While I appreciate and understand all the sensitometry data involved here, I really believe the answer to Bill's original question can be expressed in less technical terms.

First, we haven't addressed one important factor in the ZS; that of adjusting development time to include a wide tonal range of 9 Zones (or 10, depending on how you're counting) for "Normal." This, I believe, is somewhat more range than the ISO tests result in. Therefore, a ZS N-development is usually less than the ISO standard development. This results in a skosh less effective film speed.

Secondly, we Zonies use our spot meters as arbitrary tools to place shadow values and see where other values fall. In practice, this ends up having very little or nothing at all to do with speed points or metering points (or middle grey for that matter). It is more an "I know what my shadows will look like when I place them in Zone III (or II or IV), because I've tested, and that's where I want them" thing. That coupled with "and now I have to adjust development a bit to get the highlight values where I want them" (many times callously disregarding the slight changes in effective film speed with shortened or lengthened development!) and we can consistently get negatives that are "in the ballpark" enough to be able to be printed well, even if we need to print a grade higher or lower than our target grade. For me, using the meter to help me visualize print values is paramount.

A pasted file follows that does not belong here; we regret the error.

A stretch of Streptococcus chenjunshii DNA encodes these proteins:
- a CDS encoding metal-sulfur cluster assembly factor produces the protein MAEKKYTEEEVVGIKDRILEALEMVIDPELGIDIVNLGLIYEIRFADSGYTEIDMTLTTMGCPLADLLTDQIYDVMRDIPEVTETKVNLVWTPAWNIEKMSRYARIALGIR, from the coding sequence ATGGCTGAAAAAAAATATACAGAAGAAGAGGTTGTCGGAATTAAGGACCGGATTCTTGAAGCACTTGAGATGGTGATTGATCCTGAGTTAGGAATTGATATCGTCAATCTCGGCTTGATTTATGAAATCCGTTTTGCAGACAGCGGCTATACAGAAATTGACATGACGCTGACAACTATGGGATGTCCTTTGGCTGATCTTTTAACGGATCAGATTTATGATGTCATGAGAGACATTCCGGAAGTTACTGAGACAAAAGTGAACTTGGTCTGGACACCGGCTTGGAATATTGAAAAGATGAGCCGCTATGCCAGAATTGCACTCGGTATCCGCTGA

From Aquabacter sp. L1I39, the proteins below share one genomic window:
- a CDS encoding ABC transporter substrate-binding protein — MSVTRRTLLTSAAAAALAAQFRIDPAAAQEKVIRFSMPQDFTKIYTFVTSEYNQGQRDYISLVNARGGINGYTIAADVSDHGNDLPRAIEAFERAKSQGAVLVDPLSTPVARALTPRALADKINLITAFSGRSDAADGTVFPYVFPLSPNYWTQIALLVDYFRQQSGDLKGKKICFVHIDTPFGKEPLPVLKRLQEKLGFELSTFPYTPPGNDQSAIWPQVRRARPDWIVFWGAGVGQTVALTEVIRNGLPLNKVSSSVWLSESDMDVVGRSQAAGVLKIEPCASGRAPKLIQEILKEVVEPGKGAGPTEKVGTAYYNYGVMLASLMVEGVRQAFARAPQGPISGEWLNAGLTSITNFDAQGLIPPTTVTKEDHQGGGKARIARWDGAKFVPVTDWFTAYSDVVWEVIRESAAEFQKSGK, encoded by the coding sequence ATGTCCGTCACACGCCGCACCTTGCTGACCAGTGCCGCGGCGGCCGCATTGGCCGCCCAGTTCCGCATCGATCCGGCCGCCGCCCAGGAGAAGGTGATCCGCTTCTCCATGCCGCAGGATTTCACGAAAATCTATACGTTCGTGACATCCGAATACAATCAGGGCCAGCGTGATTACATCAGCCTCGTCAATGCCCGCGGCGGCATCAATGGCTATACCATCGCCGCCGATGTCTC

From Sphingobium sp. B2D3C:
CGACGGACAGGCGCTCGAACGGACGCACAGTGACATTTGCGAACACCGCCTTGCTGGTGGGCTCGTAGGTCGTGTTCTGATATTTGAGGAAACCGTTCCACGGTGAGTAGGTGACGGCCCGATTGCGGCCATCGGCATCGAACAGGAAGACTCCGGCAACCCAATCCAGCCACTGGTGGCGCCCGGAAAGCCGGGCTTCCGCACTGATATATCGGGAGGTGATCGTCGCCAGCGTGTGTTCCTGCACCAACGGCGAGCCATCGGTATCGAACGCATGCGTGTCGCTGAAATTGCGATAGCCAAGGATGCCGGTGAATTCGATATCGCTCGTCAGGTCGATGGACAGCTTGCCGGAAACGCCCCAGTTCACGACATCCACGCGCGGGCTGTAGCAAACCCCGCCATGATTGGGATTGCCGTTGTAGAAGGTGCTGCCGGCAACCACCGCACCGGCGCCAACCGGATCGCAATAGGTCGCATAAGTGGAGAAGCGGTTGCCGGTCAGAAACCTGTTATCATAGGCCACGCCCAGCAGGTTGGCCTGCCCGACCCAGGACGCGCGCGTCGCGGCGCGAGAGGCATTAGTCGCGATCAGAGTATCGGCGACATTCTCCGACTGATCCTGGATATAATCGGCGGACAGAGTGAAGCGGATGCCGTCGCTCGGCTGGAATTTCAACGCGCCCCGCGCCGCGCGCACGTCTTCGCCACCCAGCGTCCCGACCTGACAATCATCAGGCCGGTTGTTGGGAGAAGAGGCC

Furthermore, I think the Zone System emphasis on shadow detail and shadow metering, coupled with the relatively greater range of Zones and the resulting need to develop a bit less results in E.Is. that are slower than box speed for two reasons. First, is the slight bit of film speed loss with reduced development to accommodate more Zones together with the use of compensating developers/techniques, which also results in film speed loss. Then there is a tendency to place of the shadow values higher than might be done in the ISO standard in order to get "detail." Since no one takes up the Zone System without having a desire for richly-detailed shadows, and since most of them are shooting large-format film and aren't overly concerned about grain, there is a tendency in the entire process of determining a personal E.I. and then metering and placing shadows to err on the side of overexposure.

I know that when I test for E.I. and there is any doubt at all exactly where that Zone I density falls, I'll just rate the film a third-stop slower. What the heck, one third of a stop makes very little difference in the field. Similarly, if I'm not sure exactly where I want a shadow to go, I'll err on the side of overexposure.

In the end, a personal E.I. is not a film-speed determination, but an accommodation and adjustment of all elements of one's photo-making procedure in order to get repeatable and usable results in rendering of shadow detail. It only stands to reason that, consciously or unconsciously, we tend to err on the side of overexposing, thus building safety factors into our systems without even being aware of it.

FWIW, I shoot 320 Tri-X at E.I. 250 and TMY at E.I. 320, both only a third of a stop slower than box speed. This with PMK. So not all of us Zonies end up rating our film at half box speed. Even so, I'm aware that I've built maybe 2/3 of a stop cushion into my system. When the chips are down and I need a faster shutter speed to stop wind movement or the like, I won't hesitate to go ahead and "underexpose" my film by a stop (thus undercutting my safety factor). No one likes printing underexposed negs, but sometimes that's the only way to get a shot...

Best,

Doremus


www.DoremusScudder.com